* Nikkei tripped by higher yen, Wall St tech retreat
* European shares set to fall at open
* Emerging markets supported by outlook for easy US policy
* Euro undermined by talk ECB considering further stimulus
By Wayne Cole
SYDNEY, April 7 (Reuters) - Japanese shares were slugged on
Monday by a one-two combination of a higher yen and a selloff in
the tech sector, while the euro struggled with speculation of
more policy easing at home.
Financial spreadbetters expected Britain's FTSE 100
and Germany's DAX to each lose 0.8 percent at the open,
while the S&P 500 E-Mini contract was off 0.16 percent.
The Nikkei retreated 1.6 percent, led by weakness in
technology stocks following a similar fall on Wall Street. Index
heavyweight Softbank led the way with a fall of over 4
percent in brisk turnover.
SoftBank shares have become very sensitive to moves in U.S.
tech stocks ahead of Alibaba's IPO, which is expected to become
one of the largest offerings in history. SoftBank holds around a
37 percent stake in the Chinese e-commerce giant.
Still, stocks were steadier elsewhere in the region in the
wake of a U.S. jobs report that hit the sweet spot for many
investors - firm enough to soothe concerns about the health of
the U.S. recovery but not so strong as to hasten the end of
As a result, MSCI's broadest index of Asia-Pacific shares
outside Japan was off a slim 0.2 percent,
following two weeks of gains.
Indeed, Samsung Electronics dodged the tech
selloff entirely, rising 1 percent ahead of its first-quarter
earnings guidance due early on Tuesday. Markets in China and
Thailand were closed for a holiday.
Profit-taking on high-flying momentum stocks had hit the
Nasdaq hard on Friday and dragged the Dow and S&P off historic
highs. The Nasdaq shed 2.6 percent in its biggest daily
loss since February, while the fell 0.96 percent and the
S&P 500 1.25 percent.
Still, the fall was more a function of positioning than any
weakness in the jobs report.
Nonfarm payrolls rose by 192,000, while upward revisions
over the prior two months totalled 37,000. The unemployment rate
was unchanged at 6.7 percent, while hours worked rebounded and
another soft reading on wages was benign for inflation.
"The conclusion then is that employment conditions are
pretty much the same as they have been last few years," said
Michelle Girard, chief economist at RBS in Connecticut.
"This report should not move the dial in either direction
for either the market or the Fed."
That was just fine for emerging markets which have been
vulnerable to any hint the Federal Reserve might unwind its
stimulus at a faster pace, and so attract foreign funds away.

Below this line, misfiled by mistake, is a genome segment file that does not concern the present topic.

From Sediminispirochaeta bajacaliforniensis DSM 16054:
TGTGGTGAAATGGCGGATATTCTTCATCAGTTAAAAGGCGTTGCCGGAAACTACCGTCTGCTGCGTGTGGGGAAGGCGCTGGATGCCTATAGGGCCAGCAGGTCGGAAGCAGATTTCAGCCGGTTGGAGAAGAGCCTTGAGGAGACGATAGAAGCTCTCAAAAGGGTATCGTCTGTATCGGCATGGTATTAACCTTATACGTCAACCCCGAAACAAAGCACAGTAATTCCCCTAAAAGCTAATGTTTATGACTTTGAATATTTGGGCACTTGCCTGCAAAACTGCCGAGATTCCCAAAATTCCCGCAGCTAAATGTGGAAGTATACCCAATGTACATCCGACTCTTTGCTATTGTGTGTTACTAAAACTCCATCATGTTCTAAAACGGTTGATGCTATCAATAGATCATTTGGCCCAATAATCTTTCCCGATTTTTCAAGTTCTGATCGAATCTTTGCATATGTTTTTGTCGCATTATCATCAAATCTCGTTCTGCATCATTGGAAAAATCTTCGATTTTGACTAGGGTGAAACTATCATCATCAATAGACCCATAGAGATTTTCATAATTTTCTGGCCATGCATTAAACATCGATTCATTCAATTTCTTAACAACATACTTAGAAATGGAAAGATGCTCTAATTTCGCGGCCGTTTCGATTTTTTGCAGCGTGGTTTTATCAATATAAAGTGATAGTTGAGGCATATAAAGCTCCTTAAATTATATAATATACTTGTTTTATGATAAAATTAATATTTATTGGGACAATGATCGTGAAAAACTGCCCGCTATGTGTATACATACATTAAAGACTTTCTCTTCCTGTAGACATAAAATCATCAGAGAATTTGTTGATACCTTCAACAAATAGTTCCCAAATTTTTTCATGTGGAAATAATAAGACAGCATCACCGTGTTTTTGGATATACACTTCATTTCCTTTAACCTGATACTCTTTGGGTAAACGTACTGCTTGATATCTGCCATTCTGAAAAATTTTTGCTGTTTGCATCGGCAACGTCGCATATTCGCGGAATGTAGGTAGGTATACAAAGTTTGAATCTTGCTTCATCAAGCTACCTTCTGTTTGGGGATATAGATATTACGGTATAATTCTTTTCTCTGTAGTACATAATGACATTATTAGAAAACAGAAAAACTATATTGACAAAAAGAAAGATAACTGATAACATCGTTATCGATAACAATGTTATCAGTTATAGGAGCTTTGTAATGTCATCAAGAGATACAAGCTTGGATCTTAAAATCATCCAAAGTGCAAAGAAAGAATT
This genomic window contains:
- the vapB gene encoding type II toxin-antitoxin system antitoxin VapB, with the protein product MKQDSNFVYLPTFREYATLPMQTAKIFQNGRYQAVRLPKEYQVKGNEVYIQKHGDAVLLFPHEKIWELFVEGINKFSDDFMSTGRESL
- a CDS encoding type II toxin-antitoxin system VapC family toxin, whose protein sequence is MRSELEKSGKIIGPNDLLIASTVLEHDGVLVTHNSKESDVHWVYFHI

Emerging market stocks were trading steady on
Monday following three straight weeks of gains.
Also relieved was the U.S. Treasury market where 10-year
yields were at 2.72 percent, after diving 9 basis
points on Friday as prices rallied strongly.
The pullback undermined the U.S. dollar's advantage over the
yen and dragged it back to 103.08 from Friday's 10-week
peak at 104.13 yen.
ECB UNDER PRESSURE
The euro fared even worse after a German newspaper reported
the ECB had modelled the impact of buying a trillion euros of
assets to ward off deflation, a day after the ECB's president
said radical policy action might be needed.
"No longer is it the case that the data need to weaken
further; rather, with the latest inflation data already tracking
below the staff's baseline projections, it will suffice that
there is no 'catch-up' over the next few weeks," said James
Ashley, chief European economist at RBCCM.
"In other words, if the data do not improve as expected, the
ECB will act."
Just the chance of extra action has pushed bond yields down
sharply across Europe, with Spanish five-year yields dropping
below U.S. Treasuries for the first time since 2007.
That in turn undermined the euro, which was pinned at
$1.3699 on Monday having carved out a five-week trough of
$1.3671 on Friday. That helped nudge up the dollar against a
basket of currencies to 80.420.
There is little in the way of major economic data in Asia on
Monday, but the Bank of Japan has a policy meeting ending on
Tuesday that will be closely watched for any hint that
policymakers are considering adding to their already massive
In commodity markets, gold was holding at $1,301.56 an ounce
after bouncing 1.2 percent on Friday.
Oil prices eased after Libyan rebels occupying four eastern
oil ports agreed with the government on Sunday to gradually end
their eight-month petroleum blockade.
Brent crude was quoted 88 cents lower at $105.84 a
barrel on Monday, while U.S. crude eased 41 cents to
$100.73 a barrel.
(Editing by Eric Meijer)